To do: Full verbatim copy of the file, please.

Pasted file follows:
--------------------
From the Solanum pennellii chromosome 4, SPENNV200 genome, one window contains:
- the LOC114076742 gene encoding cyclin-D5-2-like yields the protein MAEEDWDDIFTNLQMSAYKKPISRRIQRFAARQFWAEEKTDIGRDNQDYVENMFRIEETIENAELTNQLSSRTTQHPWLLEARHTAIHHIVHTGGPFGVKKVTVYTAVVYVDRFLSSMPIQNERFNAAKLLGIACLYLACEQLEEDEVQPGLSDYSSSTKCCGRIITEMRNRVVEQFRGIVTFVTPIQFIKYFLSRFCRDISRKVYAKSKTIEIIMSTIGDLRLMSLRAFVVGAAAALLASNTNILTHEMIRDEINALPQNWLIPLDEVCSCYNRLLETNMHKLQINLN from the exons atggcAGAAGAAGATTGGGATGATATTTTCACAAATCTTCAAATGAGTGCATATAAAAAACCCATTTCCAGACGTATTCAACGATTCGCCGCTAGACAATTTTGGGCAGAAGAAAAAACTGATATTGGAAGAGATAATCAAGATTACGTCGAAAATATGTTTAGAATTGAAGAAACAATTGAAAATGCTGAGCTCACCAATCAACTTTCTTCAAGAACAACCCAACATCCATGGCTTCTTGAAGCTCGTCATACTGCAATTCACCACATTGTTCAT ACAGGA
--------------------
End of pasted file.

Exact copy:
From the Solanum pennellii chromosome 4, SPENNV200 genome, one window contains:
- the LOC114076742 gene encoding cyclin-D5-2-like yields the protein MAEEDWDDIFTNLQMSAYKKPISRRIQRFAARQFWAEEKTDIGRDNQDYVENMFRIEETIENAELTNQLSSRTTQHPWLLEARHTAIHHIVHTGGPFGVKKVTVYTAVVYVDRFLSSMPIQNERFNAAKLLGIACLYLACEQLEEDEVQPGLSDYSSSTKCCGRIITEMRNRVVEQFRGIVTFVTPIQFIKYFLSRFCRDISRKVYAKSKTIEIIMSTIGDLRLMSLRAFVVGAAAALLASNTNILTHEMIRDEINALPQNWLIPLDEVCSCYNRLLETNMHKLQINLN from the exons atggcAGAAGAAGATTGGGATGATATTTTCACAAATCTTCAAATGAGTGCATATAAAAAACCCATTTCCAGACGTATTCAACGATTCGCCGCTAGACAATTTTGGGCAGAAGAAAAAACTGATATTGGAAGAGATAATCAAGATTACGTCGAAAATATGTTTAGAATTGAAGAAACAATTGAAAATGCTGAGCTCACCAATCAACTTTCTTCAAGAACAACCCAACATCCATGGCTTCTTGAAGCTCGTCATACTGCAATTCACCACATTGTTCAT ACAGGA